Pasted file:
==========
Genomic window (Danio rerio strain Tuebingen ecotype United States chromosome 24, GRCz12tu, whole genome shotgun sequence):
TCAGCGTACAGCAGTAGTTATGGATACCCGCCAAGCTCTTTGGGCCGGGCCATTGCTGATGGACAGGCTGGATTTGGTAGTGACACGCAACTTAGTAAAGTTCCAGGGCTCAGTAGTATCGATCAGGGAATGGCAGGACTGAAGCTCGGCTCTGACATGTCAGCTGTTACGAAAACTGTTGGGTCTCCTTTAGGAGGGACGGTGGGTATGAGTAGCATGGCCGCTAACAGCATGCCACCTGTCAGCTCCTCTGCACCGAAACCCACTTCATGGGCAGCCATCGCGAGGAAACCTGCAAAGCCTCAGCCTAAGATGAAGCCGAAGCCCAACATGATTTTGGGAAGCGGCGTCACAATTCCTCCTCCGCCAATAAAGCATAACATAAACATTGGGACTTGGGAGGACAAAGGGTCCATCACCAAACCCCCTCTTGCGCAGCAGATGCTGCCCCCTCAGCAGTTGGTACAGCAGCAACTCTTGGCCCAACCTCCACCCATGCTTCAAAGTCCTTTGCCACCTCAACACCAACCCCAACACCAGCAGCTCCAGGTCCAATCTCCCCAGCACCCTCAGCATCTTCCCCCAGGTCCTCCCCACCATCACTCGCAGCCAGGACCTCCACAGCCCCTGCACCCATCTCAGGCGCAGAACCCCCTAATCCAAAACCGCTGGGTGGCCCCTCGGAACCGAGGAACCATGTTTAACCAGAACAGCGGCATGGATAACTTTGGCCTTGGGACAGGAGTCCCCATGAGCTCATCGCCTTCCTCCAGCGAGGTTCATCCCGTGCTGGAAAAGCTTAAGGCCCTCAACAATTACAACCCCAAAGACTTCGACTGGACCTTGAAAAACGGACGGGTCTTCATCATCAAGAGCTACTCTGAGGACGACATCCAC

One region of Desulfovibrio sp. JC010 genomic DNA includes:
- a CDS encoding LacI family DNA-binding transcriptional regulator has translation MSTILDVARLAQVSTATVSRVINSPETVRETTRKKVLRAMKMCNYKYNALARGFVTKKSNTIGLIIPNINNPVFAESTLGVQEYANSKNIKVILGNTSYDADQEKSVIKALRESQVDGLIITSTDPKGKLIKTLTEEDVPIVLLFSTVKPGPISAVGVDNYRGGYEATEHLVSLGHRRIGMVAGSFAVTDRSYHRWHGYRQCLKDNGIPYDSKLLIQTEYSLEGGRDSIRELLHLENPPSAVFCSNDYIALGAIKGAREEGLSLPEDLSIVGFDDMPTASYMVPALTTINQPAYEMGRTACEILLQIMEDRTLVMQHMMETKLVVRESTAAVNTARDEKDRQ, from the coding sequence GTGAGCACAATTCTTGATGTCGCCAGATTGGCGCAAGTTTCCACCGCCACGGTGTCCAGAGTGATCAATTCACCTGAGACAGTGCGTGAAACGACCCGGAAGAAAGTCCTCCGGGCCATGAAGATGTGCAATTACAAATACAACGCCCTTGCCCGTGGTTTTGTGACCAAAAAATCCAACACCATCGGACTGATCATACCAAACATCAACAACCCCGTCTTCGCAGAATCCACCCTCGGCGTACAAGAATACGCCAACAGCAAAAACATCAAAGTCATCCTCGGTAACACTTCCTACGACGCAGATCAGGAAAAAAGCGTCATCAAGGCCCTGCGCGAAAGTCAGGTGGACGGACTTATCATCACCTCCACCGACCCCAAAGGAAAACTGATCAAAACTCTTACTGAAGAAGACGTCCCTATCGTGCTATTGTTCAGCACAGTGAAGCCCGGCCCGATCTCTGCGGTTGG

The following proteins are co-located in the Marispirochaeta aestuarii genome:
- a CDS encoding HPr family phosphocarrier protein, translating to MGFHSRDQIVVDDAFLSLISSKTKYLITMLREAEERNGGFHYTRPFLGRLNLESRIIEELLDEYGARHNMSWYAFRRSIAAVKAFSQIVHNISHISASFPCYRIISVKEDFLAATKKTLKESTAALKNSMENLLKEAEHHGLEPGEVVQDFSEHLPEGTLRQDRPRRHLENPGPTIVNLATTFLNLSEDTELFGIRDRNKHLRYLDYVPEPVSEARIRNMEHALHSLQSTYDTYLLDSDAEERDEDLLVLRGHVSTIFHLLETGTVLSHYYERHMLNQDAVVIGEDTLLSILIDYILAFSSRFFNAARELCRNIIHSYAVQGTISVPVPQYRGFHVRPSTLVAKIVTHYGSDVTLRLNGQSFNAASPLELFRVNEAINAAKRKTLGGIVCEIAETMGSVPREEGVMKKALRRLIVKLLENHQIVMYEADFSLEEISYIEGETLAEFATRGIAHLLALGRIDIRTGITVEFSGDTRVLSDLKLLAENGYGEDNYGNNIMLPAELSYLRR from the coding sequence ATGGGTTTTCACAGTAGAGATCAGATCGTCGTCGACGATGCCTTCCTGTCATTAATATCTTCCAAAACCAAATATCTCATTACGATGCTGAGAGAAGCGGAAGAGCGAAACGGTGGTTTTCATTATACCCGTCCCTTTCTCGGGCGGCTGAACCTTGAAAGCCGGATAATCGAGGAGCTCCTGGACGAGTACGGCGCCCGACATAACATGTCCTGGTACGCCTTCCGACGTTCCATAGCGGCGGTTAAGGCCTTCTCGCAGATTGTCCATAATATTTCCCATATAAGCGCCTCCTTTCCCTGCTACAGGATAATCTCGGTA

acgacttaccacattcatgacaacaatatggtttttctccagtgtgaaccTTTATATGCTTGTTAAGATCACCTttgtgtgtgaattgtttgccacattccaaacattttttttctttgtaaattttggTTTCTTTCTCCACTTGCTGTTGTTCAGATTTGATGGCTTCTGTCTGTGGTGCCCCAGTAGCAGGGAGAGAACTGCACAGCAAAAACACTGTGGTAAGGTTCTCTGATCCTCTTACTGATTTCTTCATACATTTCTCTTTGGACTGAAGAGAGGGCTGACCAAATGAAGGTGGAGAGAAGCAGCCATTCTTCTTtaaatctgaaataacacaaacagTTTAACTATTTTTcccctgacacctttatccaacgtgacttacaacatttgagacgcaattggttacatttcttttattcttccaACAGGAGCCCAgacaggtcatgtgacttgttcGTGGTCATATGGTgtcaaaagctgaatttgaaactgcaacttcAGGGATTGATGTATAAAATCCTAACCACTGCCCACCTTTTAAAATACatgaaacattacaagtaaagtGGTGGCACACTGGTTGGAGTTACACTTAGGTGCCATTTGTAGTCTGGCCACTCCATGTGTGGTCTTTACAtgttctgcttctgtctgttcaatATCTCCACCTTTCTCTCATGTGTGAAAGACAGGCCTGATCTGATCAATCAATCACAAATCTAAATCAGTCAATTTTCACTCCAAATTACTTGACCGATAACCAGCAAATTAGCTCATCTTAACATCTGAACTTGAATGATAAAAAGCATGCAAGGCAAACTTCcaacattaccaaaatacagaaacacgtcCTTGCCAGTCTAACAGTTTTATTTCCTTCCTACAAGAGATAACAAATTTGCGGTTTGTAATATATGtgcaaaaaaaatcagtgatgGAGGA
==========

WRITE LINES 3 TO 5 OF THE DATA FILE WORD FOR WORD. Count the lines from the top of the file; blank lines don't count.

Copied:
One region of Desulfovibrio sp. JC010 genomic DNA includes:
- a CDS encoding LacI family DNA-binding transcriptional regulator has translation MSTILDVARLAQVSTATVSRVINSPETVRETTRKKVLRAMKMCNYKYNALARGFVTKKSNTIGLIIPNINNPVFAESTLGVQEYANSKNIKVILGNTSYDADQEKSVIKALRESQVDGLIITSTDPKGKLIKTLTEEDVPIVLLFSTVKPGPISAVGVDNYRGGYEATEHLVSLGHRRIGMVAGSFAVTDRSYHRWHGYRQCLKDNGIPYDSKLLIQTEYSLEGGRDSIRELLHLENPPSAVFCSNDYIALGAIKGAREEGLSLPEDLSIVGFDDMPTASYMVPALTTINQPAYEMGRTACEILLQIMEDRTLVMQHMMETKLVVRESTAAVNTARDEKDRQ, from the coding sequence GTGAGCACAATTCTTGATGTCGCCAGATTGGCGCAAGTTTCCACCGCCACGGTGTCCAGAGTGATCAATTCACCTGAGACAGTGCGTGAAACGACCCGGAAGAAAGTCCTCCGGGCCATGAAGATGTGCAATTACAAATACAACGCCCTTGCCCGTGGTTTTGTGACCAAAAAATCCAACACCATCGGACTGATCATACCAAACATCAACAACCCCGTCTTCGCAGAATCCACCCTCGGCGTACAAGAATACGCCAACAGCAAAAACATCAAAGTCATCCTCGGTAACACTTCCTACGACGCAGATCAGGAAAAAAGCGTCATCAAGGCCCTGCGCGAAAGTCAGGTGGACGGACTTATCATCACCTCCACCGACCCCAAAGGAAAACTGATCAAAACTCTTACTGAAGAAGACGTCCCTATCGTGCTATTGTTCAGCACAGTGAAGCCCGGCCCGATCTCTGCGGTTGG

The following proteins are co-located in the Marispirochaeta aestuarii genome: